Giant Sponge Gardens Spotted On Extinct Volcanoes In The Arctic Ocean

Scientists have documented sponges under the sea that flourish on detritus left by ancient animals.

Scientists were mystified by how gardens of massive sponges at the bottom of the Arctic Ocean thrive in the cold, dark environment that is otherwise hostile to life.

In the permanently icebound Arctic Ocean, there is little light and thus low productivity of algae plants, which form the basis of the oceanic food chain. German scientists during the voyage of the Polarstern research vessel were astounded to find sponges living atop volcanic seamounts in the Central Arctic Ocean.

As reported in the journal Nature Communications, the Polarstern expedition determined that the sponges appear to subsist on what is left of extinct animals. In the lively Arctic hotspots, despite the little food that reaches the darkness, sponges grow to impressive size in dense populations on the Langseth Ridge: a submerged mountain range. No other such sponge gardens have been found in the high Arctic.

RV Polarstern is an icebreaker that supports scientific expeditions sponsored by Germany in the Arctic and Antarctic regions. (Hannes Grobe/Afred Wegener Ins.)

Study co-author Antje Boetius of the Max Planck Institute in Germany said that when her team saw the flourishing sponges, they “did not know what they were feeding on.” Team member and co-author Teresa Morganti, however, identified how the sponges survive in the impoverished environment.

“Our analysis revealed that the sponges have microbial symbionts that are able to use old organic matter. This allows them to feed on the remnants of former, now extinct, inhabitants of the seamounts, such as the tubes of worms composed of protein and chitin and other trapped detritus,” said Morganti.

Geodia sponges dominate the seamounts. The biomass that researchers found is comparable to places with a much higher nutrient input.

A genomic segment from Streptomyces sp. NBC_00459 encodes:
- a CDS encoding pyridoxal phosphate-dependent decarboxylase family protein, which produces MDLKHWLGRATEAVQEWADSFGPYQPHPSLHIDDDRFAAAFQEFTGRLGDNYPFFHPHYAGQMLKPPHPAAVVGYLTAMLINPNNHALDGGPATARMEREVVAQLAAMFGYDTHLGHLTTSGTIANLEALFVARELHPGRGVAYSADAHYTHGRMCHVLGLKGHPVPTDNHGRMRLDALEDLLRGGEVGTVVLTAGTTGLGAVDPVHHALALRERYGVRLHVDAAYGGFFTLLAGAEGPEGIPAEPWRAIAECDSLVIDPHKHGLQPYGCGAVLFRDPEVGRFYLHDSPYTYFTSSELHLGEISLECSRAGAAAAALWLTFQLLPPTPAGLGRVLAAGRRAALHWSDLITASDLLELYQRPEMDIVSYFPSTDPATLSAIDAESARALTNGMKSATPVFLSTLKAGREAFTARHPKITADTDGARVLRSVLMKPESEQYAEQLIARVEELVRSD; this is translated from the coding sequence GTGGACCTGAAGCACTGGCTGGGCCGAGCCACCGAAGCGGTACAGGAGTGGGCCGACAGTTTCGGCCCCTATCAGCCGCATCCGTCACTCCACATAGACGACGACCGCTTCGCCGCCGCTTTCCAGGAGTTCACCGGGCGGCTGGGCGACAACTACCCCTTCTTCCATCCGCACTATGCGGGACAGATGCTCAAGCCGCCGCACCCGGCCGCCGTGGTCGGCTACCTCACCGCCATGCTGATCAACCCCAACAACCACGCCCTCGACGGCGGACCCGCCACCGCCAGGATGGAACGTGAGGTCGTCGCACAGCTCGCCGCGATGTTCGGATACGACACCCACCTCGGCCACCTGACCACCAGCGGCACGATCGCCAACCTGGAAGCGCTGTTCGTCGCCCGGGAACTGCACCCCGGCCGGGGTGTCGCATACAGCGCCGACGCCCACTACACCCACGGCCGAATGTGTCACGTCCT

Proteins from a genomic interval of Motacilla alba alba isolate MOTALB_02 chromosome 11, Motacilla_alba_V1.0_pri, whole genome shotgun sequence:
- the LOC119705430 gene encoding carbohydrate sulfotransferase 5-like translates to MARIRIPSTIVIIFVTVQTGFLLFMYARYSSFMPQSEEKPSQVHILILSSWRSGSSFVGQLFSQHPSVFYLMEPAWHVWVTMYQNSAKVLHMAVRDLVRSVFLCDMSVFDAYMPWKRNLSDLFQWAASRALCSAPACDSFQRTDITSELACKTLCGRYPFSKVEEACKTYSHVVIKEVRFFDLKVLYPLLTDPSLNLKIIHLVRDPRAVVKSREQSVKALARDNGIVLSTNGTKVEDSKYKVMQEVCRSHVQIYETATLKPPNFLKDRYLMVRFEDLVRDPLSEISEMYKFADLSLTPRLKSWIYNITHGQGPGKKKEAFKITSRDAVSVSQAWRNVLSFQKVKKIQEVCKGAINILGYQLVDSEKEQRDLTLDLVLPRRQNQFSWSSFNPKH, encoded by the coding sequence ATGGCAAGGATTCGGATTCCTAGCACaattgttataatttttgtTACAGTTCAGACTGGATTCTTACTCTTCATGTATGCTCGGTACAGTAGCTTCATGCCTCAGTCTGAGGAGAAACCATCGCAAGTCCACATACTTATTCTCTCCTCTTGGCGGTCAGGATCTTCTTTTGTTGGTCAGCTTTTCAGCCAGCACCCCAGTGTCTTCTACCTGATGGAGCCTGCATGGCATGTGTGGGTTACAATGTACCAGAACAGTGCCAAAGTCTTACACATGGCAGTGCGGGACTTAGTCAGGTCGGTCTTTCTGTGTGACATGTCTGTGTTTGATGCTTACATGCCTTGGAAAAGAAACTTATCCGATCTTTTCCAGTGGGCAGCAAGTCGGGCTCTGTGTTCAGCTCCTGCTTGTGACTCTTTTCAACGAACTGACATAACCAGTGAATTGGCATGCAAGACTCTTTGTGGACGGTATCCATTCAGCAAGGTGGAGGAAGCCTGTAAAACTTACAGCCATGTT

“This is a unique ecosystem. We have never seen anything like it before in the high Central Arctic. In the study area, primary productivity in the overlying water provides less than one percent of the sponges’ carbon demand. Thus, this sponge garden may be a transient ecosystem, but it is rich in species, including soft corals,” said Boetius.

The dense sponge grounds discovered on the Langseth Ridge seamount structure under the Arctic Ocean near the North Pole offer a rich ecosystem where sponges in symbiosis with microorganisms break down the remnants of ancient animals for their subsistence in an environment lacking algae. (Alfred-Wegener-Institut/Max Planck Institute)

While sponges are among the most rudimentary forms of life, they abound in oceans around the world, including the Arctic. Many sponges feature communities of symbiotic microorganisms, including bacteria and algae, which not only provide food but also transfer nutrients and eject waste. The microorganisms also contribute to sponges’ health by producing antibiotics. This symbiotic unity is called a sponge holobiont.

The researchers hypothesized that thousands of years ago, substances seeped from Earth’s crust and supported a vibrant ecosystem and a variety of animals. After the animals died out, their remnants provided a base for the sponges to live on. An analysis of the microbial life on the seamounts supported this hypothesis.

Images a) shows maps of study area documented by the RV Polarstern expedition; b) Geodia sponge grounds on Arctic Ocean bottom; c) Geodia in profile; d) Geodia and colonizing soft corals and polychaete tube-dwellers; e) Spicule mat structure in beige area, brown area composed of empty worm tubes; f) Empty siboglinid (red arrows) and serpulid (yellow arrows) tubes; and g) Detail of the intricate matrix of empty tubes. (Mario Hoppmann, Antje Boetius)

“The microbes have the genes to digest refractory particulate and dissolved organic matter and use it as a carbon and nitrogen source, as well as a number of chemical energy sources available there,” said Ute Hentschel of Germany’s GEOMAR Helmholtz Centre for Ocean Research.

Another spectacular finding is that the sponges actually engineer their own ecosystem with their interlocking spicules — tiny structural elements made of silica or calcium carbonate, which form their skeletons. The spicules in turn form a mat on which the sponges can crawl while aiding organic particles to settle out. The symbiosis of sponges and microorganisms then consumes this detritus in their own food trap.

“With sea-ice cover rapidly declining and the ocean environment changing, a better knowledge of hotspot ecosystems is essential for protecting and managing the unique diversity of these Arctic seas under pressure,” said Boetius.

Edited by Siân Speakman and Kristen Butler

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